Sustainable islands and Small Island Developing States

Sustainable islands and Small Island Developing States

Islands are particularly vulnerable to climate change and the consequences it already has on global temperatures, sea-level rises and extreme weather events.

For islands and coastal areas, the threat does not stop at being submerged by the ocean. It also implies the risks of greater saltwater contamination of crops, hence making the soils a lot less productive. For SIDS, the 2-degree Celsius cap for global warming is not sufficient to maintain livelihoods and ensure the survival of all communities and ecosystems. SIDS must be a priority for action by developing local plans for marine management, increasing resilience and, putting in place long-term adaptation strategies that include ecosystem based adaptation.

In numbers:

  • It is estimated that, under a business-as-usual scenario, sea levels might rise by one meter by 2100, and by 3 meters by 2300. Despite producing only 0.03% of global CO2 emissions, Pacific islands are some of the most vulnerable countries to climate change effect.
  • The World Bank notes that only 14% of the Overseas Development Aid going towards SIDS address climate change impacts and natural disasters, despite an increasing number of extreme weather events and increasingly impacted communities.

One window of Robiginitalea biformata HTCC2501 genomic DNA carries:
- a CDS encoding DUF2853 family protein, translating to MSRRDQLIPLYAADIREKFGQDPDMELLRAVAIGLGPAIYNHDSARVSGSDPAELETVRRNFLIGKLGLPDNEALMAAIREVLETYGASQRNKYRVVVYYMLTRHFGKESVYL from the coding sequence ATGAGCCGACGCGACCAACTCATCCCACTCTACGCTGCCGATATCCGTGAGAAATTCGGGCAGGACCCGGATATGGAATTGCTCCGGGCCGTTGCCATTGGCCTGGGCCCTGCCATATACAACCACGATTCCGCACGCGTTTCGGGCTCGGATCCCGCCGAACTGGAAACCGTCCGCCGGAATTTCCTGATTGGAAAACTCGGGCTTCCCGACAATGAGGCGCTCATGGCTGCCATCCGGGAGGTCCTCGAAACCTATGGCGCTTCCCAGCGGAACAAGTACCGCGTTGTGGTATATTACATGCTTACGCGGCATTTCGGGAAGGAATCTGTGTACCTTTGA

SIDS are comprised of fifty-seven island states located in the Caribbean, Pacific and Atlantic oceans, Mediterranean and South China seas. Despite having very different demographics, sizes, development status and others, SIDS development is often hindered by shared issues, including being prone to natural disasters, limited access to international finance mechanisms, rapid population growth and, high costs of building resilient infrastructures. Access to finance is a central issue for SIDS. The Global Ocean Forum’s 2016-2021 roadmap further recommends the creation of a financial tracking mechanism for funds going into SIDS (and other vulnerable LDCs and developing countries). Such a mechanism would allow decision makers to have a clear and transparent vision on current funding flows and identify gaps in finance as well as develop new financial tools for mitigation and adaptation.

© F.Aurat/ Tara Expéditions

The SIDS Accelerated Modalities of Action (SAMOA) pathway urges actors from across the world to support SIDS on their path to sustainable development. It addresses issues going from education, tourism, jobs to building resilience, international cooperation, addressing climate change and issues related to oceans health. It calls for support in improving monitoring, access to international climate finance, technical assistance for enhancing resilience, mainstreaming policies in relation with disaster risk management etc. The SAMOA pathway refers specifically to the importance of healthy ocean ecosystems for having resilient coasts and coastal populations.


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